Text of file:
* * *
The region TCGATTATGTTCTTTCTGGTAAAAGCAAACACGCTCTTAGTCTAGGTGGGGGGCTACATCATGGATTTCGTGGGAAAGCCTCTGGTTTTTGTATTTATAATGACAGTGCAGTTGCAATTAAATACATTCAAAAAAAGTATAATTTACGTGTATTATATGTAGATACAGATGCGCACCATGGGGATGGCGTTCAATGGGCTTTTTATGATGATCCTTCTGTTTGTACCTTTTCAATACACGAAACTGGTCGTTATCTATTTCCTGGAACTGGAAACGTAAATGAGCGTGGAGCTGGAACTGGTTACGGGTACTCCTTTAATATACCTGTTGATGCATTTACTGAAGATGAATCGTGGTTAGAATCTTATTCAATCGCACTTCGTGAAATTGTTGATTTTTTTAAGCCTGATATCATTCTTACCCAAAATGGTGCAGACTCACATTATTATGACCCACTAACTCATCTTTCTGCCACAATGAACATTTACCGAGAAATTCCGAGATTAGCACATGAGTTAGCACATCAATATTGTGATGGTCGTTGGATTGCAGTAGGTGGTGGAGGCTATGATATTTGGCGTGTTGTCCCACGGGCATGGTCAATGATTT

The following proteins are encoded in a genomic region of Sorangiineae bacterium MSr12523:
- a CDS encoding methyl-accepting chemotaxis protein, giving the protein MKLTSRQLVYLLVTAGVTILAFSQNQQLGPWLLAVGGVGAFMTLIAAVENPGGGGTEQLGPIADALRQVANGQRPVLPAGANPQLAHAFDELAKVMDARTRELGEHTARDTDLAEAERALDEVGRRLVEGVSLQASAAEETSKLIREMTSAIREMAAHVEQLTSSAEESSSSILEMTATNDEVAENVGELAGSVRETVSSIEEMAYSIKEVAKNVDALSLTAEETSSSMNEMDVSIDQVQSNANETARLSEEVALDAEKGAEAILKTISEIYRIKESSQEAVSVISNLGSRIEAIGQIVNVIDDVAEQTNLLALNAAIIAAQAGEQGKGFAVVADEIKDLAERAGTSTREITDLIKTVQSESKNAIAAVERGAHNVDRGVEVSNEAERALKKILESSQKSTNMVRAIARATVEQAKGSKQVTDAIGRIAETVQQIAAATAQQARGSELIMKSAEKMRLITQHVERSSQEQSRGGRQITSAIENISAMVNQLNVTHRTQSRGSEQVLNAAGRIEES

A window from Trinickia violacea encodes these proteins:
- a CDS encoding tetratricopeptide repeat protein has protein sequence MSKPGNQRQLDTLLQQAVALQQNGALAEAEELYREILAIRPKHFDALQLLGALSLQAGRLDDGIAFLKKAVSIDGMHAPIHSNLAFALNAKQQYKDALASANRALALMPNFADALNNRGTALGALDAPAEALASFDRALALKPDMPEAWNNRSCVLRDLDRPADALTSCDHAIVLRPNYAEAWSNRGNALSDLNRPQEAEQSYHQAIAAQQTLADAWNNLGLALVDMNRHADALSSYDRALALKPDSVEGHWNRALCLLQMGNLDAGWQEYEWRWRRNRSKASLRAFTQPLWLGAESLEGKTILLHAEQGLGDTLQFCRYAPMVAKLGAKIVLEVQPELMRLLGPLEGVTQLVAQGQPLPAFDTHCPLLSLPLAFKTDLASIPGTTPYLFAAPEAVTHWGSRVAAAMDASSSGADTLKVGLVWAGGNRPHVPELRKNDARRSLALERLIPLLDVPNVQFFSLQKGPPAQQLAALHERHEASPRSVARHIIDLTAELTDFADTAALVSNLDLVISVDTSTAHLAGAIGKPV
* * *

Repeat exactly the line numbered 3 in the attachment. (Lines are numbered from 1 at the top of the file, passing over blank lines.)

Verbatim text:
- a CDS encoding methyl-accepting chemotaxis protein, giving the protein MKLTSRQLVYLLVTAGVTILAFSQNQQLGPWLLAVGGVGAFMTLIAAVENPGGGGTEQLGPIADALRQVANGQRPVLPAGANPQLAHAFDELAKVMDARTRELGEHTARDTDLAEAERALDEVGRRLVEGVSLQASAAEETSKLIREMTSAIREMAAHVEQLTSSAEESSSSILEMTATNDEVAENVGELAGSVRETVSSIEEMAYSIKEVAKNVDALSLTAEETSSSMNEMDVSIDQVQSNANETARLSEEVALDAEKGAEAILKTISEIYRIKESSQEAVSVISNLGSRIEAIGQIVNVIDDVAEQTNLLALNAAIIAAQAGEQGKGFAVVADEIKDLAERAGTSTREITDLIKTVQSESKNAIAAVERGAHNVDRGVEVSNEAERALKKILESSQKSTNMVRAIARATVEQAKGSKQVTDAIGRIAETVQQIAAATAQQARGSELIMKSAEKMRLITQHVERSSQEQSRGGRQITSAIENISAMVNQLNVTHRTQSRGSEQVLNAAGRIEES